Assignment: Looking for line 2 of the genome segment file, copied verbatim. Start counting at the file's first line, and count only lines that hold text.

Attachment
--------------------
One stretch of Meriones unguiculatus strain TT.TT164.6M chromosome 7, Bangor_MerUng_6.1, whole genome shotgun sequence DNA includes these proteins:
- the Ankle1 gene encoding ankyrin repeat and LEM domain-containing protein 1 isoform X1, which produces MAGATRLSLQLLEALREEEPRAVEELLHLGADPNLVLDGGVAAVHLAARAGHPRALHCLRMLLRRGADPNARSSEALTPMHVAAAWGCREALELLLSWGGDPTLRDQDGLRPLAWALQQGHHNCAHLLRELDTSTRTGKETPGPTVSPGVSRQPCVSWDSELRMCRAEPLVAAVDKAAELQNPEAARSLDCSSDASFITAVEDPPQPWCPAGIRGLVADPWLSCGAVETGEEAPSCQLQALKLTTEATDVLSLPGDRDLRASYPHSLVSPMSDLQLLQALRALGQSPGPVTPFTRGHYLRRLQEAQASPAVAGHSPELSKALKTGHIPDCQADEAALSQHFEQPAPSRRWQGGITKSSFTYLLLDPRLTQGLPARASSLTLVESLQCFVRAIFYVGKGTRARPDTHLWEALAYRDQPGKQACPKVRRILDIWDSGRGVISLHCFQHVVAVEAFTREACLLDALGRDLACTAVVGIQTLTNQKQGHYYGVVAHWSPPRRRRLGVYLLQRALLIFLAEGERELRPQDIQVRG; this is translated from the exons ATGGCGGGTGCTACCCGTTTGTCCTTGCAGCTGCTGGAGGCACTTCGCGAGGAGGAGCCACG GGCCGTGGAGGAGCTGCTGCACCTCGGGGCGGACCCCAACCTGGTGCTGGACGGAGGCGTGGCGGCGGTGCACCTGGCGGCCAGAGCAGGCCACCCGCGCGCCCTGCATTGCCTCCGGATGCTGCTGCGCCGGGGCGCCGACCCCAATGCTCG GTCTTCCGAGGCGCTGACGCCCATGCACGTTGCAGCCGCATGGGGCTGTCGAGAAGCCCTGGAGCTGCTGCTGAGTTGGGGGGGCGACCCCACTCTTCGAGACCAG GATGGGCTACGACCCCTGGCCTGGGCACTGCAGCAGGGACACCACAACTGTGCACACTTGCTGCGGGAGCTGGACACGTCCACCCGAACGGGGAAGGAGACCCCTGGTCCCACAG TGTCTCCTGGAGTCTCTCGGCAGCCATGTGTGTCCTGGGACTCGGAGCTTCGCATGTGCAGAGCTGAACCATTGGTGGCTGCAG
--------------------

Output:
- the Ankle1 gene encoding ankyrin repeat and LEM domain-containing protein 1 isoform X1, which produces MAGATRLSLQLLEALREEEPRAVEELLHLGADPNLVLDGGVAAVHLAARAGHPRALHCLRMLLRRGADPNARSSEALTPMHVAAAWGCREALELLLSWGGDPTLRDQDGLRPLAWALQQGHHNCAHLLRELDTSTRTGKETPGPTVSPGVSRQPCVSWDSELRMCRAEPLVAAVDKAAELQNPEAARSLDCSSDASFITAVEDPPQPWCPAGIRGLVADPWLSCGAVETGEEAPSCQLQALKLTTEATDVLSLPGDRDLRASYPHSLVSPMSDLQLLQALRALGQSPGPVTPFTRGHYLRRLQEAQASPAVAGHSPELSKALKTGHIPDCQADEAALSQHFEQPAPSRRWQGGITKSSFTYLLLDPRLTQGLPARASSLTLVESLQCFVRAIFYVGKGTRARPDTHLWEALAYRDQPGKQACPKVRRILDIWDSGRGVISLHCFQHVVAVEAFTREACLLDALGRDLACTAVVGIQTLTNQKQGHYYGVVAHWSPPRRRRLGVYLLQRALLIFLAEGERELRPQDIQVRG; this is translated from the exons ATGGCGGGTGCTACCCGTTTGTCCTTGCAGCTGCTGGAGGCACTTCGCGAGGAGGAGCCACG GGCCGTGGAGGAGCTGCTGCACCTCGGGGCGGACCCCAACCTGGTGCTGGACGGAGGCGTGGCGGCGGTGCACCTGGCGGCCAGAGCAGGCCACCCGCGCGCCCTGCATTGCCTCCGGATGCTGCTGCGCCGGGGCGCCGACCCCAATGCTCG GTCTTCCGAGGCGCTGACGCCCATGCACGTTGCAGCCGCATGGGGCTGTCGAGAAGCCCTGGAGCTGCTGCTGAGTTGGGGGGGCGACCCCACTCTTCGAGACCAG GATGGGCTACGACCCCTGGCCTGGGCACTGCAGCAGGGACACCACAACTGTGCACACTTGCTGCGGGAGCTGGACACGTCCACCCGAACGGGGAAGGAGACCCCTGGTCCCACAG TGTCTCCTGGAGTCTCTCGGCAGCCATGTGTGTCCTGGGACTCGGAGCTTCGCATGTGCAGAGCTGAACCATTGGTGGCTGCAG